Phosphatase and tensin homolog deleted on chromosome ten (PTEN) controls neuronal growth and synaptic function not only during embryonic and postnatal development but also throughout adult life.
Direct recruitment of PTEN to the postsynaptic membrane drives synaptic depression.
PTEN’s action at synapses is hijacked and exacerbated in response to amyloid β in Alzheimer’s disease (AD).
Preventing excessive recruitment of PTEN to synapses ameliorates cognitive function in AD mouse models.
Autistic disorders associated with PTEN loss of function are not exclusively the consequence of a defective neurodevelopmental program but may also reflect ongoing failures in synaptic depression because of insufficient PTEN activity at synapses.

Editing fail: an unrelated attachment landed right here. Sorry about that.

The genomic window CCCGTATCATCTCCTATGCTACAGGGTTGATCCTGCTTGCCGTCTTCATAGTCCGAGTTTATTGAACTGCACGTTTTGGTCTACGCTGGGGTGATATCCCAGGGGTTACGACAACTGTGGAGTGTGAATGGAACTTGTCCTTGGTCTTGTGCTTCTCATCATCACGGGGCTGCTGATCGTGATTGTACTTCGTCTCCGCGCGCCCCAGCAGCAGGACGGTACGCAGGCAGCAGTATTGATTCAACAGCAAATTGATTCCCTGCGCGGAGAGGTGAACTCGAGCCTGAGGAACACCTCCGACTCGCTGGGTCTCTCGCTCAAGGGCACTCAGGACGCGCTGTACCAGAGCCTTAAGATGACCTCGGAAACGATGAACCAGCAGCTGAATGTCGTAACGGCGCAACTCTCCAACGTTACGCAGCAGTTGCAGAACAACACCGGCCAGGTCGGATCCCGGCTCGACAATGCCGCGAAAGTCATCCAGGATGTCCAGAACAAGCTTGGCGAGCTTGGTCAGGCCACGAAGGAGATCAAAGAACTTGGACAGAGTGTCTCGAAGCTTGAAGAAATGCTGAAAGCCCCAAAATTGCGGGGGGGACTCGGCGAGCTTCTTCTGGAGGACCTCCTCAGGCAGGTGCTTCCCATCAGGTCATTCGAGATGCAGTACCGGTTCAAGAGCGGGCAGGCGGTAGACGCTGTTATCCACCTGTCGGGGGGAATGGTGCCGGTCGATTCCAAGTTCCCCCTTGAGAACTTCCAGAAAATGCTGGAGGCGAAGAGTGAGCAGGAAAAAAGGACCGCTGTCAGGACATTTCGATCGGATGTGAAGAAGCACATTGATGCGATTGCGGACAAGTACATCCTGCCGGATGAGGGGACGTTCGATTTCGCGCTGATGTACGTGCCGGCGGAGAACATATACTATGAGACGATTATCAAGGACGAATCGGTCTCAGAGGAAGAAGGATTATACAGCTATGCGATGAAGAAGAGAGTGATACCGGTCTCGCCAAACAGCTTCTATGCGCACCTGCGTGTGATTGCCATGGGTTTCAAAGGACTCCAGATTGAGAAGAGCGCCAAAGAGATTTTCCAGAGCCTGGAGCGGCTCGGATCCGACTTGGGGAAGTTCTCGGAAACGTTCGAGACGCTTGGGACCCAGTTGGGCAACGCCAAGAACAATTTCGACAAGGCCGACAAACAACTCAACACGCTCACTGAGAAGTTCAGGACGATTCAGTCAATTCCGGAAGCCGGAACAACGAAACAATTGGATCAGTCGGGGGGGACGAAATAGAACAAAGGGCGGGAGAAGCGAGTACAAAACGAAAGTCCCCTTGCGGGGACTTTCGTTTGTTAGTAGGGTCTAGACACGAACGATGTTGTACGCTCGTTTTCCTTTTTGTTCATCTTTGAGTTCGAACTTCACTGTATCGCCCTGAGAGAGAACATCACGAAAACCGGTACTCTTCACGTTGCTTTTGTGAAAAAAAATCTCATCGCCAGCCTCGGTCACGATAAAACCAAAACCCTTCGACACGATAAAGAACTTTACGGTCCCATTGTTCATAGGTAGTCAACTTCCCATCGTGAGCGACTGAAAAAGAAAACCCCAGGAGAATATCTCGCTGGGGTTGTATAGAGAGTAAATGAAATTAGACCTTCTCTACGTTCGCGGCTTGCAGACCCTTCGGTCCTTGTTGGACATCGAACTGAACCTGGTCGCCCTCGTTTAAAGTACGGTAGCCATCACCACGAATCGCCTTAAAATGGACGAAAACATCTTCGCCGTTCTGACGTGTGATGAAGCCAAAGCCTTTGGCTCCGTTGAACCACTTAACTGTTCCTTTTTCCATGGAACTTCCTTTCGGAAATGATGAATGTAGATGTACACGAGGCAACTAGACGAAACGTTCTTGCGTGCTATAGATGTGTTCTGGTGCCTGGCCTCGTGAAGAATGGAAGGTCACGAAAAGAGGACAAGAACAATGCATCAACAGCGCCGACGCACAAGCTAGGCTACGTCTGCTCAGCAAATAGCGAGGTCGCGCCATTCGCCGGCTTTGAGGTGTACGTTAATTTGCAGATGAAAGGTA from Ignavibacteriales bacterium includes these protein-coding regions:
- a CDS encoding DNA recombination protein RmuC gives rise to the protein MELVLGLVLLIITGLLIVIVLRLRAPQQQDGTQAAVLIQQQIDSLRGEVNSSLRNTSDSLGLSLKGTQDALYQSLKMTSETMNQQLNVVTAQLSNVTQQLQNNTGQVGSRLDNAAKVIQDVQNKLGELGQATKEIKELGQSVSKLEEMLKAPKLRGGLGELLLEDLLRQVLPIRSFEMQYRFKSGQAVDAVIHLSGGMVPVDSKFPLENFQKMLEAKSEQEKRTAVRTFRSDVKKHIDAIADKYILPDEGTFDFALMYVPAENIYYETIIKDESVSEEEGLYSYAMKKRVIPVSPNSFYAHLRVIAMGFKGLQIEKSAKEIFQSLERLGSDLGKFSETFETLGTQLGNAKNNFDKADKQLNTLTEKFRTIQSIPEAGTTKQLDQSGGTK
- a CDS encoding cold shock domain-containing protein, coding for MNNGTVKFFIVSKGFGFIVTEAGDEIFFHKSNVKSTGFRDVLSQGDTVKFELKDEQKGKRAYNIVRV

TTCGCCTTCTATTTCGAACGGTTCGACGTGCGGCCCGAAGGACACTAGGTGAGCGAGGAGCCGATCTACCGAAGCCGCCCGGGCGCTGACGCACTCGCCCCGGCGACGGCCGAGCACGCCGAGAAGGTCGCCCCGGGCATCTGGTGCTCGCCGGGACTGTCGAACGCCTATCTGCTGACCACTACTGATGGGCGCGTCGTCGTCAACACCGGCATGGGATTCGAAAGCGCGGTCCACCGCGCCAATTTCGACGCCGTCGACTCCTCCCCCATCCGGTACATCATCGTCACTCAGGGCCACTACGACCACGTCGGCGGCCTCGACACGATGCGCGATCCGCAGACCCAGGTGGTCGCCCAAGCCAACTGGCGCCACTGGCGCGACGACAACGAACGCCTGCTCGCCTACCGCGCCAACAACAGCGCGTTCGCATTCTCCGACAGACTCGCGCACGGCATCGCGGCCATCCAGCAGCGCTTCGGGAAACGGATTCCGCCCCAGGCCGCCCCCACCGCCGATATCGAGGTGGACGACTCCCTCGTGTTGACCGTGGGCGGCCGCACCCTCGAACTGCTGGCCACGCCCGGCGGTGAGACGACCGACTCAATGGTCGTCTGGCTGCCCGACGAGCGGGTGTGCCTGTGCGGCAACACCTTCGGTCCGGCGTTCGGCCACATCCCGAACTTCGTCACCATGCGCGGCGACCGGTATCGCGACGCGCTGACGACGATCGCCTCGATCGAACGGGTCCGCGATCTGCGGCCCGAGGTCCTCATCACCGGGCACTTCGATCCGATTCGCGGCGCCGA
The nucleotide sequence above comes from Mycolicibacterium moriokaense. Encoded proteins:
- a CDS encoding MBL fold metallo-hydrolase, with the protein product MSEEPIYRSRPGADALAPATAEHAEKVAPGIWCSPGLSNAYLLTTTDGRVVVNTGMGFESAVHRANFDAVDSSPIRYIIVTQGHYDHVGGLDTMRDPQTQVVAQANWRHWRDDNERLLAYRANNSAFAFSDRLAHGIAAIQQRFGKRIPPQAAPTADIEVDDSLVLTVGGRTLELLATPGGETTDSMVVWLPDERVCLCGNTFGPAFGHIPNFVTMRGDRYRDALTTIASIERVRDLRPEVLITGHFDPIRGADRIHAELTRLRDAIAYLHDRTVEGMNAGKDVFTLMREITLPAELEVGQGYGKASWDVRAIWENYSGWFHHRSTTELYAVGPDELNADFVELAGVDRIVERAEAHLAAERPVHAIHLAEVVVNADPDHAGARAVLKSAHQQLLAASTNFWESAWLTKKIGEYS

Phosphatase and Tensin Homolog Deleted on Chromosome Ten (PTEN)-Mediated Synaptic Dysfunction in Alzheimer’s Disease and Autism. (A) The presence of amyloid β induces exaggerated synaptic recruitment of PTEN. The triggering mechanism remains unknown but requires NMDA receptor activation and relies on PDZ-dependent interactions, similar to physiological long-term depression (LTD). The sustained recruitment of PTEN at the postsynaptic membrane leads to excessive removal of AMPA receptors, skewing synaptic plasticity towards depression and producing chronic synaptic weakening. (B) In some forms of autism, PTEN loss of function produces excessive neuronal proliferation and synaptic connectivity during development. In addition, these synapses will fail to be appropriately depressed during plasticity events because of insufficient (or lack of) PTEN activity. This will result in synaptic hyperactivity, which will eventually exacerbate the hyperconnectivity and hyperexcitability phenotypes that started during brain development.